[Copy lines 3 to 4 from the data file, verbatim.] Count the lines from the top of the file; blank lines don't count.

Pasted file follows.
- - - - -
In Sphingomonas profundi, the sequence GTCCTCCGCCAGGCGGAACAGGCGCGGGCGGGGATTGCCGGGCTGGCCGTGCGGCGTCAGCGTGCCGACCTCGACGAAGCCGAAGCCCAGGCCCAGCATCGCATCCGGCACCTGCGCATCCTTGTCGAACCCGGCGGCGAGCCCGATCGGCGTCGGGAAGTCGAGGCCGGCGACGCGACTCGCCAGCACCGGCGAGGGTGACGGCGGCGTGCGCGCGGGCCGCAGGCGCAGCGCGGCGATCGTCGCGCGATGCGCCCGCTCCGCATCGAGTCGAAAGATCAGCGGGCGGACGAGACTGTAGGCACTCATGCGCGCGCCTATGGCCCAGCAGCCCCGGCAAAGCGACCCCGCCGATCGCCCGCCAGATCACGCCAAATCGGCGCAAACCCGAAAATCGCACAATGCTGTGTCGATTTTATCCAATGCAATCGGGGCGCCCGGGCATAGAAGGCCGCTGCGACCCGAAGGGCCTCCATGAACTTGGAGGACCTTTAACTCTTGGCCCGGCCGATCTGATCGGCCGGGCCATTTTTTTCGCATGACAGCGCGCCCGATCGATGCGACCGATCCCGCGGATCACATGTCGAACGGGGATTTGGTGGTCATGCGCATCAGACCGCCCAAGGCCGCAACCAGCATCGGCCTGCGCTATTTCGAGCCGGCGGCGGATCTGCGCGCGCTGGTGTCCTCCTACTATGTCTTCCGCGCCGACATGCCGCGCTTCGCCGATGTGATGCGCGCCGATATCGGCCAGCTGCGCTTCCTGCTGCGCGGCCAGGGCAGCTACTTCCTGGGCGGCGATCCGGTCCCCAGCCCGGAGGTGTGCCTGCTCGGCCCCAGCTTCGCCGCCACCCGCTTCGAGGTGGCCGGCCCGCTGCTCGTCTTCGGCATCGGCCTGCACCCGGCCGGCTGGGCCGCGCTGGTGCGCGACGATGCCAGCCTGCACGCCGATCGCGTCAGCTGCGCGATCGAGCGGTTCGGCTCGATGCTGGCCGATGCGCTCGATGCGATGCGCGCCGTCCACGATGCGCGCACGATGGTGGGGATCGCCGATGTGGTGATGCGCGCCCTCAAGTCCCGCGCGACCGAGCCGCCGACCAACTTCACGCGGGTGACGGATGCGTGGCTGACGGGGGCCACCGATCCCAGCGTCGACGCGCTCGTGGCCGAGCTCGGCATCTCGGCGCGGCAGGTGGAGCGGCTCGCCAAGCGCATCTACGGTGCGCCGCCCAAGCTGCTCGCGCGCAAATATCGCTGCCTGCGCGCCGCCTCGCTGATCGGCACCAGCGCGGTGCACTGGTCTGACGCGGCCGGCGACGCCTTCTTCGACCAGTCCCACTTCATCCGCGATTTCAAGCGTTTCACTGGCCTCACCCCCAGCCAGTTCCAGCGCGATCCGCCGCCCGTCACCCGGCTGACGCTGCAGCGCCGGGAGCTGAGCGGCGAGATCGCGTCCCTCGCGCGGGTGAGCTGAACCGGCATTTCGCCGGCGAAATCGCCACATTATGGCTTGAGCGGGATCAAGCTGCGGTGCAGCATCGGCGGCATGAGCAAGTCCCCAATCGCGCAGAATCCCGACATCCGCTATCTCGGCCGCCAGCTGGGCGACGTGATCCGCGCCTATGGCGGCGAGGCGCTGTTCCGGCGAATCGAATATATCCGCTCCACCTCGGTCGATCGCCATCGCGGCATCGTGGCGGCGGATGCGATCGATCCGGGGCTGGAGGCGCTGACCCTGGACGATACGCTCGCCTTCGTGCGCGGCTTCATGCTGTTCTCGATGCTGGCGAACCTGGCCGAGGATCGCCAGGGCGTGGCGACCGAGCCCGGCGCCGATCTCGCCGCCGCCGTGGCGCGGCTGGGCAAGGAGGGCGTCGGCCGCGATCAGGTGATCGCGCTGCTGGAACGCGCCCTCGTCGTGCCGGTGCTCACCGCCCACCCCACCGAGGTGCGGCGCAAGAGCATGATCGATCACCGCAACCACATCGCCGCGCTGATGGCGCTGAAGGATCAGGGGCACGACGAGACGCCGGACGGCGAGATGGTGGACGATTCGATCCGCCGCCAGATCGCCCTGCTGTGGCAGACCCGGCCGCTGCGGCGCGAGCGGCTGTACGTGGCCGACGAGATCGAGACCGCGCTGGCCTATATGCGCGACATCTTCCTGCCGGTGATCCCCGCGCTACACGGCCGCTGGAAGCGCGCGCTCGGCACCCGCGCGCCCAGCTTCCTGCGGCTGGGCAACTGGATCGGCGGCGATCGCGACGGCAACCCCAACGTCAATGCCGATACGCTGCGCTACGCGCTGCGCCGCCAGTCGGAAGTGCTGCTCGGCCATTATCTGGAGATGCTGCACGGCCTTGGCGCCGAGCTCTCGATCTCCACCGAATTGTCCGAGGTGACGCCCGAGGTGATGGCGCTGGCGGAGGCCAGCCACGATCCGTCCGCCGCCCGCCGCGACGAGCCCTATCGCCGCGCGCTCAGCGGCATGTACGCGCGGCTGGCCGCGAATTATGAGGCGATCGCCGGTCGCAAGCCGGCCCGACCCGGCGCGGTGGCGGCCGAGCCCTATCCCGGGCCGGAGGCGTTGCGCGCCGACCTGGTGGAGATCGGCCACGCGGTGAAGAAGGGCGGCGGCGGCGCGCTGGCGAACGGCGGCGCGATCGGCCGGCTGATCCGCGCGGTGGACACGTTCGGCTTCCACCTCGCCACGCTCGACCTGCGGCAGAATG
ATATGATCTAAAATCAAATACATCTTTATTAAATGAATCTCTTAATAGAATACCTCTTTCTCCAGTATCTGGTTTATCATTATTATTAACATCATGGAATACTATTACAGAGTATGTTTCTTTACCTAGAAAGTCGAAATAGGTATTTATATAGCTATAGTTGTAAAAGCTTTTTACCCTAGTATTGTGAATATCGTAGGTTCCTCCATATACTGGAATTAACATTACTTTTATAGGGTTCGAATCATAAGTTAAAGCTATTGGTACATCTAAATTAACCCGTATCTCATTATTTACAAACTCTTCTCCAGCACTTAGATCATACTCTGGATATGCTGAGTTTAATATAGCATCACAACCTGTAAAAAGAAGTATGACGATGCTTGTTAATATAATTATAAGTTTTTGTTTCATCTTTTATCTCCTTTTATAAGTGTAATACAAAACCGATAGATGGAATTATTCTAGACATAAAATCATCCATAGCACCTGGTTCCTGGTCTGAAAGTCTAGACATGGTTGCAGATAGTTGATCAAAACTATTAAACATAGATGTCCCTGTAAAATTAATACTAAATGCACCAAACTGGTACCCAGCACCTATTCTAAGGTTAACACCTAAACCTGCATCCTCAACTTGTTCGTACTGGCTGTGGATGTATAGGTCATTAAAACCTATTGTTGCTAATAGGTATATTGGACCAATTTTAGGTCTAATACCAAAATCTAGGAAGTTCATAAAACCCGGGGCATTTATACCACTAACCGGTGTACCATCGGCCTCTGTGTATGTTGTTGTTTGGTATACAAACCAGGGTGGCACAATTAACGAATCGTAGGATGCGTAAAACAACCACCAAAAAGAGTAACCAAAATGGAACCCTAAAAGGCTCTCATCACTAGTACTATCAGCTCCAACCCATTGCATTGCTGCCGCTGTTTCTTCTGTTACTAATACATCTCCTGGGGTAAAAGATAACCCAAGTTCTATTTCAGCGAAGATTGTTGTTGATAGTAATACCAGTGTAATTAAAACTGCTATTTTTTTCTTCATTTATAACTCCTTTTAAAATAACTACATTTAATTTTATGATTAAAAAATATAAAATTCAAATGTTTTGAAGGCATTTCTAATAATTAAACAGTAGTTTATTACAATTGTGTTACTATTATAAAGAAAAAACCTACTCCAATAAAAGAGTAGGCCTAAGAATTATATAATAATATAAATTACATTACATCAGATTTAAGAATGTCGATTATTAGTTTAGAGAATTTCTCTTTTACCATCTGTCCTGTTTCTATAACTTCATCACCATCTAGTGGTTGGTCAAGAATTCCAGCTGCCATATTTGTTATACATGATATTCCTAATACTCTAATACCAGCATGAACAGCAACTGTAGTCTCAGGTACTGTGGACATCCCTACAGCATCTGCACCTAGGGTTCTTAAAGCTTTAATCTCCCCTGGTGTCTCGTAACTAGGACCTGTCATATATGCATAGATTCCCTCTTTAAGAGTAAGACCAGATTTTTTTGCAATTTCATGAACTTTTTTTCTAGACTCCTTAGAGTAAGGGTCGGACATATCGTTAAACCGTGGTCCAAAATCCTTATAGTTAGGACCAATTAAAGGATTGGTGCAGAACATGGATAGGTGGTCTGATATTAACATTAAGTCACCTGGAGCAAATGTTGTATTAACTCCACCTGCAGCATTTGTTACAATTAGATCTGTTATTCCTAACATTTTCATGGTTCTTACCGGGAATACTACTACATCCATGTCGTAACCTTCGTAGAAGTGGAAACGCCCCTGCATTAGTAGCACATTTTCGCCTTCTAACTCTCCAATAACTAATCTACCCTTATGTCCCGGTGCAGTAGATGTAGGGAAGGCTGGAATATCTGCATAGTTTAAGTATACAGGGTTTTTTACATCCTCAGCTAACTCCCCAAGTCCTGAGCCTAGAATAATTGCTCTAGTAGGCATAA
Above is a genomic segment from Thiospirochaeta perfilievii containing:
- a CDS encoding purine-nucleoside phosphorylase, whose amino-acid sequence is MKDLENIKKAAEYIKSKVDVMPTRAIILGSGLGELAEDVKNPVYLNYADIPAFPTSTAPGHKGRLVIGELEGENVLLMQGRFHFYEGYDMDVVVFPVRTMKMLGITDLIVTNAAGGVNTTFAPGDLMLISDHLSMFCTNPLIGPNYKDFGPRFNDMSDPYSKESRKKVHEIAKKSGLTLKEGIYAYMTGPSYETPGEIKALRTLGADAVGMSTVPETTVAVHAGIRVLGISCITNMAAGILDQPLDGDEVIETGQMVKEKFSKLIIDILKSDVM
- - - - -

Above is a genomic segment from Thiospirochaeta perfilievii containing:
- a CDS encoding purine-nucleoside phosphorylase, whose amino-acid sequence is MKDLENIKKAAEYIKSKVDVMPTRAIILGSGLGELAEDVKNPVYLNYADIPAFPTSTAPGHKGRLVIGELEGENVLLMQGRFHFYEGYDMDVVVFPVRTMKMLGITDLIVTNAAGGVNTTFAPGDLMLISDHLSMFCTNPLIGPNYKDFGPRFNDMSDPYSKESRKKVHEIAKKSGLTLKEGIYAYMTGPSYETPGEIKALRTLGADAVGMSTVPETTVAVHAGIRVLGISCITNMAAGILDQPLDGDEVIETGQMVKEKFSKLIIDILKSDVM